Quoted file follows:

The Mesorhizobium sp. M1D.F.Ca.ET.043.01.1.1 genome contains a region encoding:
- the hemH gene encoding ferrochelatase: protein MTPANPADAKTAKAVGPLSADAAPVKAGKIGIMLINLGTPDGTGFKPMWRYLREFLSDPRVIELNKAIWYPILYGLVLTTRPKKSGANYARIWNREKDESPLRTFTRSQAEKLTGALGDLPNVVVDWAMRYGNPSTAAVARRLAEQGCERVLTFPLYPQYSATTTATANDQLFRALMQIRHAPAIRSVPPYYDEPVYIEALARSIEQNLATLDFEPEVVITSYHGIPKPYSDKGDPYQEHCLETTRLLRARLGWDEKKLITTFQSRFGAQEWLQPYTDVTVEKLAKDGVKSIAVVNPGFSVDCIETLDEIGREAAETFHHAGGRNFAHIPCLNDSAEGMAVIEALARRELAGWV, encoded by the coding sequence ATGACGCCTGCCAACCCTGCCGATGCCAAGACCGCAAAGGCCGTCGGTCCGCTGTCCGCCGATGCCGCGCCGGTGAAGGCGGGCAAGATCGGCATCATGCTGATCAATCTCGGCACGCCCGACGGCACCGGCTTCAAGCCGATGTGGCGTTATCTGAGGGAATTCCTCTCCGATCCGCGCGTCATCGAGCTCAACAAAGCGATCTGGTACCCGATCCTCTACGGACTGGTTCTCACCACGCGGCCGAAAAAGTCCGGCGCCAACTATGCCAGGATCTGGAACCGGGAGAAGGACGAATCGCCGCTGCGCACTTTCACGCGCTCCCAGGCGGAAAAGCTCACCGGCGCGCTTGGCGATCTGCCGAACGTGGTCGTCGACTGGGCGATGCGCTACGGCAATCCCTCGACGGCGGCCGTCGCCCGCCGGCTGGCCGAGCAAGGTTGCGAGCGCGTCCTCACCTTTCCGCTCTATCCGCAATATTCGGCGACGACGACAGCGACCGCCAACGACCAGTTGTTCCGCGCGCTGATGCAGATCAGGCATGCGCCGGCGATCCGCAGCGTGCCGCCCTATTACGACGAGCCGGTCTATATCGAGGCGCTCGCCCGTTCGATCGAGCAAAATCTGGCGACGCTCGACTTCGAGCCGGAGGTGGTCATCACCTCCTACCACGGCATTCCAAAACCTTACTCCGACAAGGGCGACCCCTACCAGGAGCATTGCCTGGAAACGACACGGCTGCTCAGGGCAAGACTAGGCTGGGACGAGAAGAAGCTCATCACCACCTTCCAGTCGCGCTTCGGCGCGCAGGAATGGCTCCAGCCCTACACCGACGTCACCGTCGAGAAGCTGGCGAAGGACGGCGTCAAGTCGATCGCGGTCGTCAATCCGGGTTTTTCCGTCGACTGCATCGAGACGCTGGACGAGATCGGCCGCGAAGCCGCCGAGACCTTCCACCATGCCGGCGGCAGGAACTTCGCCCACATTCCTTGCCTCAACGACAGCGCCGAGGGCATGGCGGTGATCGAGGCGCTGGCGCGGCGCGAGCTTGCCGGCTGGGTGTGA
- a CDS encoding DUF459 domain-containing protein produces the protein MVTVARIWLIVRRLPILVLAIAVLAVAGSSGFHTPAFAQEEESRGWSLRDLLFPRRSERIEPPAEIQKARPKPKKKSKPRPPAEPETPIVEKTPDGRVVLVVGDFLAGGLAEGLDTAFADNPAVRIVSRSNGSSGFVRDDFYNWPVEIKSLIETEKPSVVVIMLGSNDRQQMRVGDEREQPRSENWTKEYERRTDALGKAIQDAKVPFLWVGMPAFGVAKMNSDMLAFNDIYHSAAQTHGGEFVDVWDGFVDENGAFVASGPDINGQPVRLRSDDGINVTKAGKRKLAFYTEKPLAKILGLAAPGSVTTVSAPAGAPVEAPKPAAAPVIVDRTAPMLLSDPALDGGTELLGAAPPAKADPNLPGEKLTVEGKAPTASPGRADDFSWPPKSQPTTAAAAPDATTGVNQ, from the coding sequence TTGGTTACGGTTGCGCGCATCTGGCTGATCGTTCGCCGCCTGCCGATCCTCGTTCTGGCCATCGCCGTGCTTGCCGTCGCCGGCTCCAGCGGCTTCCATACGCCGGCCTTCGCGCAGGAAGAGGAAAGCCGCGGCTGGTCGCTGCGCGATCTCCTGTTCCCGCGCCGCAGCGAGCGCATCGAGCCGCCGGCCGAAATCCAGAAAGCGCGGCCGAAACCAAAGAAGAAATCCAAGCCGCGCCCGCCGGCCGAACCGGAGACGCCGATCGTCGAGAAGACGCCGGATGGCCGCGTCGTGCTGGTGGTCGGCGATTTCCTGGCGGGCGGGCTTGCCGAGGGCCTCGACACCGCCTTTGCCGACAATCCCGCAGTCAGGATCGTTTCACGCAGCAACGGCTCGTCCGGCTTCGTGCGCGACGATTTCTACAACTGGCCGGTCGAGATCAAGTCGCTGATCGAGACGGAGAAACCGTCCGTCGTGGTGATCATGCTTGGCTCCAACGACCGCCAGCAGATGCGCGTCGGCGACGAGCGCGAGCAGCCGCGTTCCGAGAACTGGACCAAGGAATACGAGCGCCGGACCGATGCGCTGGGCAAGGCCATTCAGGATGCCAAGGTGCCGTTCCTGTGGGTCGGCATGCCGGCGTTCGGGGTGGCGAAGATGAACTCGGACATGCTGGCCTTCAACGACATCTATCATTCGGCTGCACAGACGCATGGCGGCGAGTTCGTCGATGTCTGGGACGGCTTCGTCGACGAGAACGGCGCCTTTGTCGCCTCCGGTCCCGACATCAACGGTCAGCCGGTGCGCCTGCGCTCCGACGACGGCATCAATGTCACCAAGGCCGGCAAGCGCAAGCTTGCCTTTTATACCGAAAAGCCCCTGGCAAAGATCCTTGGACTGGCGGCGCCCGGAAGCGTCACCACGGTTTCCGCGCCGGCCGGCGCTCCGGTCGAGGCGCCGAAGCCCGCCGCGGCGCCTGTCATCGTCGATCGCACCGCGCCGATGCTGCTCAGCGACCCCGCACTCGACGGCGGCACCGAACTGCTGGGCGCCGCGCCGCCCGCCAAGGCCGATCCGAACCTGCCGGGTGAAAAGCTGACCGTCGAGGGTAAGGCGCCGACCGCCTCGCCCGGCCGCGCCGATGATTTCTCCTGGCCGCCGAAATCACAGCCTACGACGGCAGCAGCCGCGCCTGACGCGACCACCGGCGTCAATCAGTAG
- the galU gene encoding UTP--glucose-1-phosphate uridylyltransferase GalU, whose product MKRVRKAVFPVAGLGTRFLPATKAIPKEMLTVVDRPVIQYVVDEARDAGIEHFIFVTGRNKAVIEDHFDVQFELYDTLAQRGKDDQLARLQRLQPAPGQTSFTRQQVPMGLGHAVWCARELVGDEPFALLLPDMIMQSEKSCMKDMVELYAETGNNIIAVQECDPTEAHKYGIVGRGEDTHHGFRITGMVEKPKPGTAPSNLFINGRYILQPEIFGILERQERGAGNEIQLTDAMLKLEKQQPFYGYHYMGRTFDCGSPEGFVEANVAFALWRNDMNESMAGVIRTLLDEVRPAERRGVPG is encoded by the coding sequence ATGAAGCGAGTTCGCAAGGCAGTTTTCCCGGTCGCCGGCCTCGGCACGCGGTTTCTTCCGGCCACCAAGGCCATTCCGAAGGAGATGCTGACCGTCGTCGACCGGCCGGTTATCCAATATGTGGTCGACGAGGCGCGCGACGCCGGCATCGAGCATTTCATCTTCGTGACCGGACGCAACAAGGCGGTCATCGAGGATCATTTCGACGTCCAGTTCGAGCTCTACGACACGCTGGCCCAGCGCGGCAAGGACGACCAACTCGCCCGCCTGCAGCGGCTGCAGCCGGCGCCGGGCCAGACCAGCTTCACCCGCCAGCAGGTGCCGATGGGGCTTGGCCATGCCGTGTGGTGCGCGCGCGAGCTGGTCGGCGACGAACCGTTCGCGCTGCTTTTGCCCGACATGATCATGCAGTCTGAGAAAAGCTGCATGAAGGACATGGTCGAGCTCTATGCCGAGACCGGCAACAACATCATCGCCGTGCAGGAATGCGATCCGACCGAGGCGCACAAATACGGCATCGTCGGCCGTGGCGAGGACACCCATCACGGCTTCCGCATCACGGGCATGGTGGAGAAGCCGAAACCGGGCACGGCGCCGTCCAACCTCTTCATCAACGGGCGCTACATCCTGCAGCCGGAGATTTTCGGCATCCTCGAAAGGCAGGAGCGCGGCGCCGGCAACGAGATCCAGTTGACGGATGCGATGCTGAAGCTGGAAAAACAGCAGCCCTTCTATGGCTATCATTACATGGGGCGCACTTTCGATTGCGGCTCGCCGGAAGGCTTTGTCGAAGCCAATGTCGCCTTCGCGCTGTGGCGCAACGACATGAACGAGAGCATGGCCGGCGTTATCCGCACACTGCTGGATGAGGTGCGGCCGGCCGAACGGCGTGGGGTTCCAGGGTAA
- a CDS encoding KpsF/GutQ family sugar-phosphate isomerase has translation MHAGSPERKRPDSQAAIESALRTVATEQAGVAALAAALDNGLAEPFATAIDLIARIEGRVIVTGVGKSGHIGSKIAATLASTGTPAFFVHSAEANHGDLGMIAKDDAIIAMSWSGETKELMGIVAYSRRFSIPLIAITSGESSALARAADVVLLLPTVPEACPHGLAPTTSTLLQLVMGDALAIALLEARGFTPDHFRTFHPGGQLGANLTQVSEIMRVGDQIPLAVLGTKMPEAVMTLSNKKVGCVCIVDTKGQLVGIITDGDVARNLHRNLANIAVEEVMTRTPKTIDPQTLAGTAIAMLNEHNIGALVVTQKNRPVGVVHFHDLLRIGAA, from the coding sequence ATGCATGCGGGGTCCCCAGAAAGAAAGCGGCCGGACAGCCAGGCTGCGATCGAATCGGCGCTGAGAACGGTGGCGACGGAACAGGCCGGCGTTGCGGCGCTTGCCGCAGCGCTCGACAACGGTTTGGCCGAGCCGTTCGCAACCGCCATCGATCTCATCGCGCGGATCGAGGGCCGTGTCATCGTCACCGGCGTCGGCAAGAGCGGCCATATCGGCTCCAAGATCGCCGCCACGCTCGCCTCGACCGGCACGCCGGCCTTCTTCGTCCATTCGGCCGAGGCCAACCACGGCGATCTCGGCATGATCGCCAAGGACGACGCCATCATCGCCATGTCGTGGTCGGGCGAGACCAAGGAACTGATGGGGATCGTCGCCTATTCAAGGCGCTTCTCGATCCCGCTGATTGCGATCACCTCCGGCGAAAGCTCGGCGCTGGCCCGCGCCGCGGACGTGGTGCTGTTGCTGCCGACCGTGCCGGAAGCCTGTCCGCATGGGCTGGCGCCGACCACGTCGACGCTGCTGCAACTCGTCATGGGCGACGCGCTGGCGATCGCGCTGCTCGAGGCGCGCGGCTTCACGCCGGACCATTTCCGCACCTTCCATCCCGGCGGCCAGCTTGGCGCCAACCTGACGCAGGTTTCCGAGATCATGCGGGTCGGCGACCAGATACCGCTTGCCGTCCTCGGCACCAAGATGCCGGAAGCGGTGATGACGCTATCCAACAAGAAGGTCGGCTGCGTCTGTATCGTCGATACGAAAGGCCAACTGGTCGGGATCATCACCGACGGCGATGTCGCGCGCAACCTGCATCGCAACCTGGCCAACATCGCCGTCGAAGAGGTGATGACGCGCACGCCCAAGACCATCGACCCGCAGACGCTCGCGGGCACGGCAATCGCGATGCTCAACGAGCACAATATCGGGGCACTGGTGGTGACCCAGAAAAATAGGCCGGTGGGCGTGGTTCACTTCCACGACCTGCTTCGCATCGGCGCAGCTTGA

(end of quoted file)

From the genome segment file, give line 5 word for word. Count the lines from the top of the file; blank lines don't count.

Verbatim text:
- a CDS encoding KpsF/GutQ family sugar-phosphate isomerase has translation MHAGSPERKRPDSQAAIESALRTVATEQAGVAALAAALDNGLAEPFATAIDLIARIEGRVIVTGVGKSGHIGSKIAATLASTGTPAFFVHSAEANHGDLGMIAKDDAIIAMSWSGETKELMGIVAYSRRFSIPLIAITSGESSALARAADVVLLLPTVPEACPHGLAPTTSTLLQLVMGDALAIALLEARGFTPDHFRTFHPGGQLGANLTQVSEIMRVGDQIPLAVLGTKMPEAVMTLSNKKVGCVCIVDTKGQLVGIITDGDVARNLHRNLANIAVEEVMTRTPKTIDPQTLAGTAIAMLNEHNIGALVVTQKNRPVGVVHFHDLLRIGAA, from the coding sequence ATGCATGCGGGGTCCCCAGAAAGAAAGCGGCCGGACAGCCAGGCTGCGATCGAATCGGCGCTGAGAACGGTGGCGACGGAACAGGCCGGCGTTGCGGCGCTTGCCGCAGCGCTCGACAACGGTTTGGCCGAGCCGTTCGCAACCGCCATCGATCTCATCGCGCGGATCGAGGGCCGTGTCATCGTCACCGGCGTCGGCAAGAGCGGCCATATCGGCTCCAAGATCGCCGCCACGCTCGCCTCGACCGGCACGCCGGCCTTCTTCGTCCATTCGGCCGAGGCCAACCACGGCGATCTCGGCATGATCGCCAAGGACGACGCCATCATCGCCATGTCGTGGTCGGGCGAGACCAAGGAACTGATGGGGATCGTCGCCTATTCAAGGCGCTTCTCGATCCCGCTGATTGCGATCACCTCCGGCGAAAGCTCGGCGCTGGCCCGCGCCGCGGACGTGGTGCTGTTGCTGCCGACCGTGCCGGAAGCCTGTCCGCATGGGCTGGCGCCGACCACGTCGACGCTGCTGCAACTCGTCATGGGCGACGCGCTGGCGATCGCGCTGCTCGAGGCGCGCGGCTTCACGCCGGACCATTTCCGCACCTTCCATCCCGGCGGCCAGCTTGGCGCCAACCTGACGCAGGTTTCCGAGATCATGCGGGTCGGCGACCAGATACCGCTTGCCGTCCTCGGCACCAAGATGCCGGAAGCGGTGATGACGCTATCCAACAAGAAGGTCGGCTGCGTCTGTATCGTCGATACGAAAGGCCAACTGGTCGGGATCATCACCGACGGCGATGTCGCGCGCAACCTGCATCGCAACCTGGCCAACATCGCCGTCGAAGAGGTGATGACGCGCACGCCCAAGACCATCGACCCGCAGACGCTCGCGGGCACGGCAATCGCGATGCTCAACGAGCACAATATCGGGGCACTGGTGGTGACCCAGAAAAATAGGCCGGTGGGCGTGGTTCACTTCCACGACCTGCTTCGCATCGGCGCAGCTTGA